Proper bathing and conditioning is required for the dead coat to be rinsed and then blown out with the dryer with no additional damage to the coat or skin. Even cats who have never experienced a bath before, which is most cats who come to my salon, can adjust to gentle bathing and drying. 

The hair growth cycle is about a month for a cat, so a bath at least every 4 to 8 weeks is needed to keep a well maintained coat. This also keeps the buildup of dead coat at a manageable level before it starts to cause issues.

When it’s Time for a Lioncut

Of course, there are cases where a cat is too defensive or the coat is too damaged to save, and then the clean slate of a “lioncut” can set them right. After that, it’s important to start a professional grooming routine that you can help along with some care at home.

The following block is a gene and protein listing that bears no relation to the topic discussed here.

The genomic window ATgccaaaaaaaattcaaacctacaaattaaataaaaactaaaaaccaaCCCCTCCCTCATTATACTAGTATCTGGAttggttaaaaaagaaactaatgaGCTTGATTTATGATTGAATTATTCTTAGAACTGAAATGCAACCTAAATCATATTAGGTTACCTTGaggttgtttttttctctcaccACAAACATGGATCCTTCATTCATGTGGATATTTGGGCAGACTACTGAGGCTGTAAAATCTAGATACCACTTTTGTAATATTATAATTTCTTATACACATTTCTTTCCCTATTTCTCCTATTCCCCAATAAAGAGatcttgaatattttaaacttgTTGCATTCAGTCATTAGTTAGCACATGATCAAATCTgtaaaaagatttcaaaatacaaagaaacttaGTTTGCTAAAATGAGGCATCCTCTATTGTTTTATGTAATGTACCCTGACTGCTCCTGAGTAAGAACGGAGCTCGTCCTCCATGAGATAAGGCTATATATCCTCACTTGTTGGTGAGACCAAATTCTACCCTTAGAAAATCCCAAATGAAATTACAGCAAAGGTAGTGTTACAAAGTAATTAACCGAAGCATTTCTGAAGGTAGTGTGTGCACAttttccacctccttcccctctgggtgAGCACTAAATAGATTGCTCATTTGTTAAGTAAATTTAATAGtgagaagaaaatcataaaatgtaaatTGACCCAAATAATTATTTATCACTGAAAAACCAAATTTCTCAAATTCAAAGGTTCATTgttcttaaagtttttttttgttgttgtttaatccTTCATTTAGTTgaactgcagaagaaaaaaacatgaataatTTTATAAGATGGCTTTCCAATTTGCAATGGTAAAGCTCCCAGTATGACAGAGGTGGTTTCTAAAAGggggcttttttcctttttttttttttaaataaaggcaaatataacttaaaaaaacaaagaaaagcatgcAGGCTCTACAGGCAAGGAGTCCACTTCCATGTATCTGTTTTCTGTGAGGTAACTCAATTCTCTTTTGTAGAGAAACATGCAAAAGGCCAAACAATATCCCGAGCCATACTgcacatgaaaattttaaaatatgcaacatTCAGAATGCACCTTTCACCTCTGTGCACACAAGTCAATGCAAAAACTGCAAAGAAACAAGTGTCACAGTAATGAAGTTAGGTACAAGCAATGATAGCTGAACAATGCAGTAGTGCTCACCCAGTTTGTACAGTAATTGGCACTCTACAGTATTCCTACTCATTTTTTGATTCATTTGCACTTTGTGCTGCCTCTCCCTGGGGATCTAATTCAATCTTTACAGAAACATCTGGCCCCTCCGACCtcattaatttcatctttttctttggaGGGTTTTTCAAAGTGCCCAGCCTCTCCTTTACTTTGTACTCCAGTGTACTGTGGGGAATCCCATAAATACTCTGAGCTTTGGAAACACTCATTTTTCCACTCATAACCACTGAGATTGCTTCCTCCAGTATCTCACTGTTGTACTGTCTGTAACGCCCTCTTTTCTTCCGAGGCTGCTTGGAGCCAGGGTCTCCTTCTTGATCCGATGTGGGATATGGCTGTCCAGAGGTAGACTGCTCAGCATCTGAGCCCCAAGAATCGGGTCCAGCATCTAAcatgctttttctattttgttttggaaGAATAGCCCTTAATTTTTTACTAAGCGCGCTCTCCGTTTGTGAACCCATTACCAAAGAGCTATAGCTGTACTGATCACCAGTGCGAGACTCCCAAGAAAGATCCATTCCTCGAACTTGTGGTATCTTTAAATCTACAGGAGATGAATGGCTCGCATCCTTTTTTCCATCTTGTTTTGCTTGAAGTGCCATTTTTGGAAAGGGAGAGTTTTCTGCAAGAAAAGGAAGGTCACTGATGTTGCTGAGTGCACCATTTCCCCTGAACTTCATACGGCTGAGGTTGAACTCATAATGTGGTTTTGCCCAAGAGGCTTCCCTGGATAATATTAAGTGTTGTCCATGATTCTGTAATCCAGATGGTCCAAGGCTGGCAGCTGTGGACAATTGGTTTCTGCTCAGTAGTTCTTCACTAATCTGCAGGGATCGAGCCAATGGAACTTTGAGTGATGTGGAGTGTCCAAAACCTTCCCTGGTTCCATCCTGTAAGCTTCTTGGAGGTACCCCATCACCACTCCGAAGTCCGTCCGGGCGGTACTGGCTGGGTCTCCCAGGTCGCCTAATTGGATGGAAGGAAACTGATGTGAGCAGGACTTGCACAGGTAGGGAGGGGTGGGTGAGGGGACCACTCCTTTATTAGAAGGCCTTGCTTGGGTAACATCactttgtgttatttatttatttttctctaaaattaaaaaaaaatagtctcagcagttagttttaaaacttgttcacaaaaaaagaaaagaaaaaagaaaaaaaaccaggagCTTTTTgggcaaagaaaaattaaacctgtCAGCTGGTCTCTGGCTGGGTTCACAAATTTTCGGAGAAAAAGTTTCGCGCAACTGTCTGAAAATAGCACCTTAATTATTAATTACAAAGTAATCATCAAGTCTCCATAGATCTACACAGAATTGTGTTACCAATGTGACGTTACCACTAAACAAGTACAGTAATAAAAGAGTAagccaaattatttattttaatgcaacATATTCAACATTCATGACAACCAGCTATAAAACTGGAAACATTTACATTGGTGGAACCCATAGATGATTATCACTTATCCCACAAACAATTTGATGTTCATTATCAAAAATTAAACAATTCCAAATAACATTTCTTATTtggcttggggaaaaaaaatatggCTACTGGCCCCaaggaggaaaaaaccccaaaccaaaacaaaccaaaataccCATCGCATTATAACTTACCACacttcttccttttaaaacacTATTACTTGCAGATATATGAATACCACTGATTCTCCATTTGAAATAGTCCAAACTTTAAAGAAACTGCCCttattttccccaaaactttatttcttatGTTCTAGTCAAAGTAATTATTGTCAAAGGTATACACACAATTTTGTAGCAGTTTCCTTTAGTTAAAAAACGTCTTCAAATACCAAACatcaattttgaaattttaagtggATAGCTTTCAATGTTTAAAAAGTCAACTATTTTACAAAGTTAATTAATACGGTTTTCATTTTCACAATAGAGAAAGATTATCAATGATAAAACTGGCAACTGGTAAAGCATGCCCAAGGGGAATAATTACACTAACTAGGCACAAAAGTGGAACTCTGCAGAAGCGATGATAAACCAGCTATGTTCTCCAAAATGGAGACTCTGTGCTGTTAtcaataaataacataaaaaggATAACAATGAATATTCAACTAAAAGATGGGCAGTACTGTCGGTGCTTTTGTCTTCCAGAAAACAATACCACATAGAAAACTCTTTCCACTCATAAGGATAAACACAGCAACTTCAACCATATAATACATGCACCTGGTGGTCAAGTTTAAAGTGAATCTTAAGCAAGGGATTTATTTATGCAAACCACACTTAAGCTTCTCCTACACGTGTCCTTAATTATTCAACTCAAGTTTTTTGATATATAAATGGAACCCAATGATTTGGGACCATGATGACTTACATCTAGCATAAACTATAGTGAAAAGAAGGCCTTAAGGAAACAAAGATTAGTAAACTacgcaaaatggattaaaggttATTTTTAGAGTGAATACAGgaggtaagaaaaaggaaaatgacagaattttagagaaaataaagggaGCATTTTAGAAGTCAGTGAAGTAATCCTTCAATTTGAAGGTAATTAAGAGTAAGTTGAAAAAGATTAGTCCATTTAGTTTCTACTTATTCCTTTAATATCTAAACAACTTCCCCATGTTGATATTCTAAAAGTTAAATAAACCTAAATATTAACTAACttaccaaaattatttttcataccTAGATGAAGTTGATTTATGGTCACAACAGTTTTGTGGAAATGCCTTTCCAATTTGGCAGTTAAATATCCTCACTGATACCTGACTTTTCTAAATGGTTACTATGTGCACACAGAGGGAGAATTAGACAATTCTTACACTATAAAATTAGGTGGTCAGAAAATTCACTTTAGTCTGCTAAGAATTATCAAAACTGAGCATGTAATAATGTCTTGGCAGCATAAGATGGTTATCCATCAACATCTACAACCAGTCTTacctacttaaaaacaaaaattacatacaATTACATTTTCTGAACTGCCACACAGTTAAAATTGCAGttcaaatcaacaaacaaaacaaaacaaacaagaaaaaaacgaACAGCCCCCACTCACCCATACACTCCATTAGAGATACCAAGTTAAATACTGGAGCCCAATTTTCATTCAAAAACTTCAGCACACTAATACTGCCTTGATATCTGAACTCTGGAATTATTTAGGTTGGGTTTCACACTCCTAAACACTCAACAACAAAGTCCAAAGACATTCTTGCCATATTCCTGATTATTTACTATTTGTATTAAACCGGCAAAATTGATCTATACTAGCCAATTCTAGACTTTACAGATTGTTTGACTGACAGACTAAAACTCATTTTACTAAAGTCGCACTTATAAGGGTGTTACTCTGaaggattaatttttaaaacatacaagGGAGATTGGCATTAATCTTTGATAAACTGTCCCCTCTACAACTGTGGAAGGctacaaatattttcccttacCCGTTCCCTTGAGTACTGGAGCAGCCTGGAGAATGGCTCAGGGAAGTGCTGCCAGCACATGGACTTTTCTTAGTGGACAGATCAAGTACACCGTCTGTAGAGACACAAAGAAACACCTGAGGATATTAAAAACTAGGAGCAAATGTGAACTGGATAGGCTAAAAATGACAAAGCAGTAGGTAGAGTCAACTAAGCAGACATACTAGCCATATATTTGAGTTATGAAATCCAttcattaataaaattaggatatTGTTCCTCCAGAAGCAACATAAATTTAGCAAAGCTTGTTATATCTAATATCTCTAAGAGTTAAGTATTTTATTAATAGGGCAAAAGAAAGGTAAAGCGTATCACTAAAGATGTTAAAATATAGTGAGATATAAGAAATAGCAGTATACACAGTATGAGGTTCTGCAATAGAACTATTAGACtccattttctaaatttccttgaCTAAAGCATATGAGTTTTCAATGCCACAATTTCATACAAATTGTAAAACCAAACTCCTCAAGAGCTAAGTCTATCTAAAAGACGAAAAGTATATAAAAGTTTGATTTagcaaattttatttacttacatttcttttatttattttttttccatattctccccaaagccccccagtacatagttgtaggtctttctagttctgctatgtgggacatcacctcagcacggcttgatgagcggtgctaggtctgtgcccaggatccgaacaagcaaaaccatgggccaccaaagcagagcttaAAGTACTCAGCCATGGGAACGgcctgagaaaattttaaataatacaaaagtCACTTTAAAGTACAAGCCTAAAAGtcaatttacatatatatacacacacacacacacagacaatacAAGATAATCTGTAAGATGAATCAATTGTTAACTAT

A note on hairless breeds: You’ll often hear that they require regular bathing to curb their excessive oiliness. The body must have a protective layer over the skin and if fur isn’t an option, oil will become thicker and more viscous to compensate. Degreasing cats, hairless or not, will cause excessive dryness and irritation to their skin.

Shaving cats who normally have fur will cause excessive oiliness, which then gums up the newly growing hair, causing a vicious cycle of matting and poor coat quality. This leads to a cat who must be continually shaved to stay comfortable.

It takes years for a cat’s topcoat to regrow compared to several weeks for the undercoat. So, the cat is left with a cottony, over-thick undercoat and no topcoat to keep debris from irritating the cat’s skin. 

Healthy Skin. Healthy Coat. Happy Cat!

Shaving coats short is not a substitute for proper coat care. Cats are double coated, just like a Husky or a German Shepherd, and shaving them results in impairment to the skin’s oil distribution mechanisms, and an over-exposure of the skin to the environment.